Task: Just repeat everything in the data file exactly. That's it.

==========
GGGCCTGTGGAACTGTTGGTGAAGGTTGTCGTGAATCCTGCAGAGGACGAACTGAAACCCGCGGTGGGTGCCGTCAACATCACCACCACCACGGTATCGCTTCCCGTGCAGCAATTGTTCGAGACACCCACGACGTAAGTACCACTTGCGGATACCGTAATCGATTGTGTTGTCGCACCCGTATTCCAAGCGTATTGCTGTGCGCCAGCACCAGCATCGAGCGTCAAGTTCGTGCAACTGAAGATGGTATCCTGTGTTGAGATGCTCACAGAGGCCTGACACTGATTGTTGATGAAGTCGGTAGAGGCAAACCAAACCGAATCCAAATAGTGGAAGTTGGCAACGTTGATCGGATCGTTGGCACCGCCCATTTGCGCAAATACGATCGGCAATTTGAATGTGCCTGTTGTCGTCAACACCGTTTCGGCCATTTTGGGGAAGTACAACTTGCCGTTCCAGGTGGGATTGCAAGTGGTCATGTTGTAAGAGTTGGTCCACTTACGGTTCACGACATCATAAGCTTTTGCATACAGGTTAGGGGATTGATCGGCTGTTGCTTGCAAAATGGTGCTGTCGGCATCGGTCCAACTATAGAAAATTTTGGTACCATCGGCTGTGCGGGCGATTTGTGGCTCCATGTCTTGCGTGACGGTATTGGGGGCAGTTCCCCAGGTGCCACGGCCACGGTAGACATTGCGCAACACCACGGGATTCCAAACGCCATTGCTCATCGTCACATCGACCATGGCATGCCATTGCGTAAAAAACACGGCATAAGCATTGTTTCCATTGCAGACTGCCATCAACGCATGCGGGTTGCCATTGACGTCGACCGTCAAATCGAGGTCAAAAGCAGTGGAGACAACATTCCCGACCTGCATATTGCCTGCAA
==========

GGGCCTGTGGAACTGTTGGTGAAGGTTGTCGTGAATCCTGCAGAGGACGAACTGAAACCCGCGGTGGGTGCCGTCAACATCACCACCACCACGGTATCGCTTCCCGTGCAGCAATTGTTCGAGACACCCACGACGTAAGTACCACTTGCGGATACCGTAATCGATTGTGTTGTCGCACCCGTATTCCAAGCGTATTGCTGTGCGCCAGCACCAGCATCGAGCGTCAAGTTCGTGCAACTGAAGATGGTATCCTGTGTTGAGATGCTCACAGAGGCCTGACACTGATTGTTGATGAAGTCGGTAGAGGCAAACCAAACCGAATCCAAATAGTGGAAGTTGGCAACGTTGATCGGATCGTTGGCACCGCCCATTTGCGCAAATACGATCGGCAATTTGAATGTGCCTGTTGTCGTCAACACCGTTTCGGCCATTTTGGGGAAGTACAACTTGCCGTTCCAGGTGGGATTGCAAGTGGTCATGTTGTAAGAGTTGGTCCACTTACGGTTCACGACATCATAAGCTTTTGCATACAGGTTAGGGGATTGATCGGCTGTTGCTTGCAAAATGGTGCTGTCGGCATCGGTCCAACTATAGAAAATTTTGGTACCATCGGCTGTGCGGGCGATTTGTGGCTCCATGTCTTGCGTGACGGTATTGGGGGCAGTTCCCCAGGTGCCACGGCCACGGTAGACATTGCGCAACACCACGGGATTCCAAACGCCATTGCTCATCGTCACATCGACCATGGCATGCCATTGCGTAAAAAACACGGCATAAGCATTGTTTCCATTGCAGACTGCCATCAACGCATGCGGGTTGCCATTGACGTCGACCGTCAAATCGAGGTCAAAAGCAGTGGAGACAACATTCCCGACCTGCATATTGCCTGCAA